by Gregory A. Kompes
When I teach my English composition students how to begin critiquing their peer’s work they are often hesitant. So many of them don’t feel “qualified” to offer critique or feedback because they’re new to writing themselves. I’m often asked, “How can I critique someone when I don’t feel I know what I’m doing with writing.”
It’s a good question.
But, we all know far more than we give ourselves credit for. We’ve been reading books and articles and textbooks and cookbooks and blogs and letters and emails and all sort of written work almost our entire lives. We also watch television shows and movies. And, hopefully, we were read to as children. All of this consumption of content gives us a foundation in storytelling…and thus a foundation from which to offer feedback to others.
So, to help my students learn to critique, I offer two statements as prompts to get them talking about the work-in-progress:
1. What Works?
When offering feedback and critique, it’s important to let the writer know what’s working well. What do you like about their story or essay or memoir or stage play. What have they written that moved you? What phrases or sentences sounded wonderful and evoked the senses. When we know what others like, we can create more of it.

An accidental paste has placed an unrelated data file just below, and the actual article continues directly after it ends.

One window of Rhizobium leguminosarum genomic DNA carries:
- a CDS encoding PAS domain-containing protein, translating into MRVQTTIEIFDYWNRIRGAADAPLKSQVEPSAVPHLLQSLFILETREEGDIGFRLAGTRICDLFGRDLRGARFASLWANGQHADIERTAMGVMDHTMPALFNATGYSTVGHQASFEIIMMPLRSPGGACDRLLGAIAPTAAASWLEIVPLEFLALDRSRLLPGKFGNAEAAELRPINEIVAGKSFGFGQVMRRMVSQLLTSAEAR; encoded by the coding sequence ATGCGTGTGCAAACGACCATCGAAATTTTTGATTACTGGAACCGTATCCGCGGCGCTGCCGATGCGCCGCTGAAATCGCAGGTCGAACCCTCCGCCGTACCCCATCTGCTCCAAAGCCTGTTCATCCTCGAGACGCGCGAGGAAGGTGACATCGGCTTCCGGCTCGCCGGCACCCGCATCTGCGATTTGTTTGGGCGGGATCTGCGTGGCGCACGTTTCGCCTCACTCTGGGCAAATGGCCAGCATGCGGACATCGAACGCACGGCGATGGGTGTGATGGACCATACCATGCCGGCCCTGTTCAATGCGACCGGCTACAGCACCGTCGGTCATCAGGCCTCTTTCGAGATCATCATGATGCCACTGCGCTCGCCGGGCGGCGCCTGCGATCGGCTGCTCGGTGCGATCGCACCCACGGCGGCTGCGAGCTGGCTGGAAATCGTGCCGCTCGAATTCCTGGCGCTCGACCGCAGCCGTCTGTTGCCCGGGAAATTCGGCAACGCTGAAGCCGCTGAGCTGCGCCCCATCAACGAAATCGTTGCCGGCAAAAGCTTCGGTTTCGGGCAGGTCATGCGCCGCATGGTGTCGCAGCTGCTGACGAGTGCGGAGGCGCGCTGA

2 What doesn’t work?
Next, explore what didn’t work for you in the text. What phrases or words did you stumble on? Have they offered incorrect word choices? Has the point of view changed? Could they use more emotion or words the evoke the senses? Has the whole passage been written in a passive way with “to be” verbs instead of active verbs? On and on…
And, no matter what you think of a piece of writing, I always recommend “no blood on the floor” critiquing. What does that mean? It means we critique the writing and not the writer. No matter what the content of the work, it’s for us to comment on how it has been written, not judge it for what has been written. After all, we are all colleagues on our own writing journey toward exploring the world through an expression of words.
Bring your own experience and learning to the critique table and as you offer your thoughts you’ll find yourself learning as as a writer from what you give to others.